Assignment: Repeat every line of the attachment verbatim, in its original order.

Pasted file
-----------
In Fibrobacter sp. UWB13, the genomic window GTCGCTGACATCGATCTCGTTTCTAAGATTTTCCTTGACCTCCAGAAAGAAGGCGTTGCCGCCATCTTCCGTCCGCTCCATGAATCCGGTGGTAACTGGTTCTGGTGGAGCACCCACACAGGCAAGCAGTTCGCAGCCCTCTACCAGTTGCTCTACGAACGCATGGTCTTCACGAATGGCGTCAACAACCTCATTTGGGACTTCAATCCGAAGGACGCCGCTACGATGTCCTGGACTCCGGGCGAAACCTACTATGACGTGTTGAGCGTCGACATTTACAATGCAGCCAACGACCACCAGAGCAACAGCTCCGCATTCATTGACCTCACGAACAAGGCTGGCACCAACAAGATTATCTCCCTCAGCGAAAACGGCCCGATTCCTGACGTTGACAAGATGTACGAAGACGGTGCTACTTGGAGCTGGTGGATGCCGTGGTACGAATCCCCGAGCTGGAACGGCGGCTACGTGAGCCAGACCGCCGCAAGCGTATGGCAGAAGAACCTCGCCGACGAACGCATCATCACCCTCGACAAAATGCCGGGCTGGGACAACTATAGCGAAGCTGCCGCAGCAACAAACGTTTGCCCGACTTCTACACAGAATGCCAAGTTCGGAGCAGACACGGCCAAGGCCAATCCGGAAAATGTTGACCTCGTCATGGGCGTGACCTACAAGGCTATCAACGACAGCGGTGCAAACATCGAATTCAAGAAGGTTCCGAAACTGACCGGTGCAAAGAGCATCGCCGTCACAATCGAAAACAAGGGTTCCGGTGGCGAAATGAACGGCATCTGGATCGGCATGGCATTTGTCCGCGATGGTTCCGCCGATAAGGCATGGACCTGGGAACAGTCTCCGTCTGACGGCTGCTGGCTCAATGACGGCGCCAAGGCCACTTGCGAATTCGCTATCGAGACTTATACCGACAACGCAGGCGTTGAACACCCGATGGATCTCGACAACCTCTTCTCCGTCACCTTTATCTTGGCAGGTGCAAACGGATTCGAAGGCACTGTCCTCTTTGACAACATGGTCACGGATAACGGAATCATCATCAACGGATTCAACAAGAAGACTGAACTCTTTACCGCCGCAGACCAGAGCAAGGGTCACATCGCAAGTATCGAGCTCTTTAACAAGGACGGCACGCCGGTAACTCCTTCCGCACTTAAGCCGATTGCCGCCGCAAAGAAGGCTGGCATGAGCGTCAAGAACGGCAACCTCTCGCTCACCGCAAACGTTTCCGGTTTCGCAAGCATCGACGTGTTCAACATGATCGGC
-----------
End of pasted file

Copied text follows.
In Fibrobacter sp. UWB13, the genomic window GTCGCTGACATCGATCTCGTTTCTAAGATTTTCCTTGACCTCCAGAAAGAAGGCGTTGCCGCCATCTTCCGTCCGCTCCATGAATCCGGTGGTAACTGGTTCTGGTGGAGCACCCACACAGGCAAGCAGTTCGCAGCCCTCTACCAGTTGCTCTACGAACGCATGGTCTTCACGAATGGCGTCAACAACCTCATTTGGGACTTCAATCCGAAGGACGCCGCTACGATGTCCTGGACTCCGGGCGAAACCTACTATGACGTGTTGAGCGTCGACATTTACAATGCAGCCAACGACCACCAGAGCAACAGCTCCGCATTCATTGACCTCACGAACAAGGCTGGCACCAACAAGATTATCTCCCTCAGCGAAAACGGCCCGATTCCTGACGTTGACAAGATGTACGAAGACGGTGCTACTTGGAGCTGGTGGATGCCGTGGTACGAATCCCCGAGCTGGAACGGCGGCTACGTGAGCCAGACCGCCGCAAGCGTATGGCAGAAGAACCTCGCCGACGAACGCATCATCACCCTCGACAAAATGCCGGGCTGGGACAACTATAGCGAAGCTGCCGCAGCAACAAACGTTTGCCCGACTTCTACACAGAATGCCAAGTTCGGAGCAGACACGGCCAAGGCCAATCCGGAAAATGTTGACCTCGTCATGGGCGTGACCTACAAGGCTATCAACGACAGCGGTGCAAACATCGAATTCAAGAAGGTTCCGAAACTGACCGGTGCAAAGAGCATCGCCGTCACAATCGAAAACAAGGGTTCCGGTGGCGAAATGAACGGCATCTGGATCGGCATGGCATTTGTCCGCGATGGTTCCGCCGATAAGGCATGGACCTGGGAACAGTCTCCGTCTGACGGCTGCTGGCTCAATGACGGCGCCAAGGCCACTTGCGAATTCGCTATCGAGACTTATACCGACAACGCAGGCGTTGAACACCCGATGGATCTCGACAACCTCTTCTCCGTCACCTTTATCTTGGCAGGTGCAAACGGATTCGAAGGCACTGTCCTCTTTGACAACATGGTCACGGATAACGGAATCATCATCAACGGATTCAACAAGAAGACTGAACTCTTTACCGCCGCAGACCAGAGCAAGGGTCACATCGCAAGTATCGAGCTCTTTAACAAGGACGGCACGCCGGTAACTCCTTCCGCACTTAAGCCGATTGCCGCCGCAAAGAAGGCTGGCATGAGCGTCAAGAACGGCAACCTCTCGCTCACCGCAAACGTTTCCGGTTTCGCAAGCATCGACGTGTTCAACATGATCGGC